Part I. Let’s Meet with Dollar Index

Let’s Meet with Dollar Index - Forex School
Commander in Pips: Well, we’ve taken a solid jump forward in terms of different analysis tools, so probably we will take a rest and switch to an easier context for awhile. I offer you to speak about the US dollar index.

Pipruit: Index? And what is this index?​

What is the US dollar index? - Forex School
Commander in Pips: Do you know something about stock indexes – S&P500, DJIA?

Pipruit: Yes. I’ve heard that they include average cost of all equities that they contain at some principle of averaging. So, it’s some kind of average value of stock market, some kind of barometer.
Commander in Pips: Right, precisely speaking, the value of particular equities in the index is not equal to each other – it based on the value of the particular company (capitalization). Larger companies have larger value in the index, while smaller companies - smaller values.

So, the dollar index is an analogue of a stock index but for the Forex market. It reflects the weighted average cost of the US Dollar compared to some other currencies. The collection of these currencies is called a “Currencies Basket”. This basket includes Euro (EUR), Japan Yen (JPY), British Pound (GBP), Canadian Dollar (CAD), Swiss Franc (CHF) and Sweden Crone (SEK). Weights of each currency are also different:

The dollar index is an analogue of a stock index but for forex market - Forex School
Source: Federal Reserve, Intercontinental exchange (ICE)

 And why does the EUR have the largest value?​

Commander in Pips: As you understand, the EU includes 16 countries that have adopted the EUR. Since it unites a lot of countries, the EUR has such a significant value in the index. Japan also has one of the largest of the world’s economies – its value in the index is also significant. The second reason, I suppose, is that EUR is considered by some to be the second world reserve currency.

Pipruit: And where are the others? I mean Australia, New Zealand, other countries…Why just 6 currencies?​

Commander in Pips: Although you’ve said correctly and even 21 countries are just small part of the world, these countries are among the most powerful and affluent in the Global economy. Just remember the worlds reserved currencies. It means that many other currencies are followed by one of these countries, and adding some other currencies will give a shallow effect on overall picture.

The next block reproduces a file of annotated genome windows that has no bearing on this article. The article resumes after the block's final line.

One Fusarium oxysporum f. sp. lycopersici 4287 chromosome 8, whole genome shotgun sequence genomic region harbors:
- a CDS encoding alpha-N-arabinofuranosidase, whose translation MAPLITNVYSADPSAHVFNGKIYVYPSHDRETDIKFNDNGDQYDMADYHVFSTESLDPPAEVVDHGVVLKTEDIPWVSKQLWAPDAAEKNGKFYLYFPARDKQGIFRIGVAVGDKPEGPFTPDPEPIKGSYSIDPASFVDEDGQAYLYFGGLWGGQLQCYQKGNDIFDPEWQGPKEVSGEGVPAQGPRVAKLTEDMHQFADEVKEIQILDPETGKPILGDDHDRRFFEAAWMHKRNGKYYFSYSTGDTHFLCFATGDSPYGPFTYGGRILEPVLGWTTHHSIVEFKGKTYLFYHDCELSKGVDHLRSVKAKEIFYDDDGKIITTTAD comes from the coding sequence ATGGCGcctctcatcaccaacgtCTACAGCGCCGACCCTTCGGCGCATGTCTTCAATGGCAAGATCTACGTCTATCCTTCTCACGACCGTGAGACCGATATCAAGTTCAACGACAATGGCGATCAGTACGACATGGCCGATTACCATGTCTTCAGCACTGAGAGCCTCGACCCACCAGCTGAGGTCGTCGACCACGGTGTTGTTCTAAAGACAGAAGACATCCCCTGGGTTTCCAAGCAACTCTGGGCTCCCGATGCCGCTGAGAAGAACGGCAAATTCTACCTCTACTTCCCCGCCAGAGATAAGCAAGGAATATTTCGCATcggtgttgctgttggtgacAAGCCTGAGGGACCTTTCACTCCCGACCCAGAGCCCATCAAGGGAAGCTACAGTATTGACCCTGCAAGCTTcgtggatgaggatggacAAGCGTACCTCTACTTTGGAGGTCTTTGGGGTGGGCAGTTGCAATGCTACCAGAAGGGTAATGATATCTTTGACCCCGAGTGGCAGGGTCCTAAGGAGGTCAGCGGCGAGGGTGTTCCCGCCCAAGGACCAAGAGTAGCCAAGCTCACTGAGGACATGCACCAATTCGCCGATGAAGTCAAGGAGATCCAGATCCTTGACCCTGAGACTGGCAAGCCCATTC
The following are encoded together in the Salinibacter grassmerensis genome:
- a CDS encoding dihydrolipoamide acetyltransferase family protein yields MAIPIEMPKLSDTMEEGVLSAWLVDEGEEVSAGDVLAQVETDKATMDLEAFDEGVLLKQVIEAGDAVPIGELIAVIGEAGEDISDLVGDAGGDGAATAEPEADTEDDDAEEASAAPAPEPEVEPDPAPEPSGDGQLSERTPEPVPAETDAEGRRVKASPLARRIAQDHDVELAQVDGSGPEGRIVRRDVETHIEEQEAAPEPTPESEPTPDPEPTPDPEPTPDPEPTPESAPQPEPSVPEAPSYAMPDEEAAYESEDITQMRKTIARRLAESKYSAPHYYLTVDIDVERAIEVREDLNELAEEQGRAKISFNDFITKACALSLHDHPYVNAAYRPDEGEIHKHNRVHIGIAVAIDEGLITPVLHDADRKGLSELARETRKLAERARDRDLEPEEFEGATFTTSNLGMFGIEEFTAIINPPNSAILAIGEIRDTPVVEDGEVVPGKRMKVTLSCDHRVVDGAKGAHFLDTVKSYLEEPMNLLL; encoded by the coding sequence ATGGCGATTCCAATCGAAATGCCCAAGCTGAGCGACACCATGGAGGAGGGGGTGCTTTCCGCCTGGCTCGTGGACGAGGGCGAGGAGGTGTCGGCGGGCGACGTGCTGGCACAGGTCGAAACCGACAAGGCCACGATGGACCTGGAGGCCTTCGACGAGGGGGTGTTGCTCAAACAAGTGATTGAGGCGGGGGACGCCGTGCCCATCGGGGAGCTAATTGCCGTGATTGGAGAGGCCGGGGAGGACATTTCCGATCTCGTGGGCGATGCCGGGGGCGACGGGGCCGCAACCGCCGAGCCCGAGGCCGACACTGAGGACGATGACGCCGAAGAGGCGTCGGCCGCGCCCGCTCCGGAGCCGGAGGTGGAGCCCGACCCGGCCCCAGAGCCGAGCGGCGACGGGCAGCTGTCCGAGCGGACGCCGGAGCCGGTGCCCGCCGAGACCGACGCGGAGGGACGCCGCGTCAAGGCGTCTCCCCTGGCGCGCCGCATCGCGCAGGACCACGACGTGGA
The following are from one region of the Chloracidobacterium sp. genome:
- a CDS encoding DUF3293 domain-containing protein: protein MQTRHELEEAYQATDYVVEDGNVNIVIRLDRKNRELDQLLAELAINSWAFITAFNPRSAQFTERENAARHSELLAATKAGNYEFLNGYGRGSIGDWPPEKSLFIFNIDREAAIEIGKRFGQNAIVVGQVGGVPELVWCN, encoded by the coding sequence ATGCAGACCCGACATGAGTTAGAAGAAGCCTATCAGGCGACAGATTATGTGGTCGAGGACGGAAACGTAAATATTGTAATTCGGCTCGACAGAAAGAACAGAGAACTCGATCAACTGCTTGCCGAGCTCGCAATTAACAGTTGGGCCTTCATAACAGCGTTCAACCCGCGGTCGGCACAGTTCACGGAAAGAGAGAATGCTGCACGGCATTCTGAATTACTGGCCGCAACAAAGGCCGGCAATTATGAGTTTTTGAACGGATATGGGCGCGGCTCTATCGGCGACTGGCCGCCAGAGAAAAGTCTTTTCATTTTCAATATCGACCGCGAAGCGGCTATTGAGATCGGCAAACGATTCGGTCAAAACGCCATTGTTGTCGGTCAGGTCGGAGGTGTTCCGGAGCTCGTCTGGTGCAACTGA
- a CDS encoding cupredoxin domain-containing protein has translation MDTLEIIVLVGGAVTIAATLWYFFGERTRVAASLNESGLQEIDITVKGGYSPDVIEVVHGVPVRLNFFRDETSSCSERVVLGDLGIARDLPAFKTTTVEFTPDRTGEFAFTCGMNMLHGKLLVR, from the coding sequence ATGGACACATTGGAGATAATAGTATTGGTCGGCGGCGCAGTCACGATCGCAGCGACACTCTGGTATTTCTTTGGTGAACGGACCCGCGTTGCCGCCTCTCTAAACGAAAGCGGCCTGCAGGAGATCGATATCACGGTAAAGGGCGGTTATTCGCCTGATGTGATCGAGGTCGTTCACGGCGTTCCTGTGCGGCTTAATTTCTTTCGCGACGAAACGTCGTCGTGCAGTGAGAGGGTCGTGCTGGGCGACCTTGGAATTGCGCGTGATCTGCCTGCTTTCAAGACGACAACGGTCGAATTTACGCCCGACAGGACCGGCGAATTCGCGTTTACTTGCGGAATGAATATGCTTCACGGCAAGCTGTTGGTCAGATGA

Pipruit: And what we can do with this index?​

Commander in Pips: You may trade it - although not on spot forex but on the futures market. Intercontinental exchange (ICE) has a futures contract on dollar index (USDX) - $1000x Index value. In other words, if the index will change with 1 point your assets will change at 1000$. But this change is quite significant. Tick size (minimum fluctuation value) is 0.005 or 5$. Also you may trade options on dollar index – this could give you a lot of additional strategies and flexible opportunities.

Pipruit: Sir, I dare to suggest, that since USDX has significant correlation with EUR, it probably moves in the same direction as EUR/USD, so why do we need it at all?​

Commander in Pips: Despite the fact that the US dollar index indeed highly correlated (moves in mirror direction – see chart #2) with the EUR/USD, it could be very useful for long-term analysis, especially fundamental one. The point is that index was initiated in 1973 when floating rates where adopted by the world’s financial community. Such long-term history is very useful in long-term fundamental analysis, especially if you’re focused on economic cycles. Also it could be used for search of inter-market divergences. But in general you’re right – this index is highly correlated with EUR, but not only with EUR:

Correlation of daily returns since Jan. 1999 introduction of EURO - Forex School
Source: Bloomberg, Intercontinental exchange (ICE)
Pipruit: And what is inter-market divergence?
Commander in Pips: Well, we will talk about it later in detail… Since EUR/USD has 94% correlation with USDX, we may search divergence EUR/USD with US DX. If, say, EUR/USD has shown new high, while US DX does not show new low (since the correlation is negative) – this could warn us about a possible reversal. In other words, we deal with this as with common divergence, but use a US DX chart instead of some indicator. That is a very common practice.

Pipruit: Cool!
Dollar Index Interpretation

Commander in Pips: Here is the daily chart of US Dollar Index, the current quote is 75.972 points.

Chart #1 | Daily USDX
Daily chart of US Dollar Index - Forex School
Since this is an Index, it quotes in points (as in the Lord of the Rings movies – beer comes in pints). That’s quite common for any index quoting. For example, S&P 500 index also comes in points. The major difference between indexes is in value of the point. While S&P point value is $250, USDX point value is $1000. It means that if USD index will change from 77.000 to, say 76.000 and you have 1 contract short position with it – your assets will increase by $1000.